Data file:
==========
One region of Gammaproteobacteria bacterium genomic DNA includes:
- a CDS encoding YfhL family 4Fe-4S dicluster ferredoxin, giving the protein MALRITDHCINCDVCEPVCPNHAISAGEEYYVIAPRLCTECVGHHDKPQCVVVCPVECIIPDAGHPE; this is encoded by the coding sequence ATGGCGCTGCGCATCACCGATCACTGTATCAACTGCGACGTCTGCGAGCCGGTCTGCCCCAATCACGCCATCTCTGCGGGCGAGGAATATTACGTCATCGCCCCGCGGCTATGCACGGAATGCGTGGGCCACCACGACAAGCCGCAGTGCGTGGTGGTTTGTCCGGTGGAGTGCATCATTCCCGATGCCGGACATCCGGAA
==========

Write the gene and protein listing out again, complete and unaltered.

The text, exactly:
One region of Gammaproteobacteria bacterium genomic DNA includes:
- a CDS encoding YfhL family 4Fe-4S dicluster ferredoxin, giving the protein MALRITDHCINCDVCEPVCPNHAISAGEEYYVIAPRLCTECVGHHDKPQCVVVCPVECIIPDAGHPE; this is encoded by the coding sequence ATGGCGCTGCGCATCACCGATCACTGTATCAACTGCGACGTCTGCGAGCCGGTCTGCCCCAATCACGCCATCTCTGCGGGCGAGGAATATTACGTCATCGCCCCGCGGCTATGCACGGAATGCGTGGGCCACCACGACAAGCCGCAGTGCGTGGTGGTTTGTCCGGTGGAGTGCATCATTCCCGATGCCGGACATCCGGAA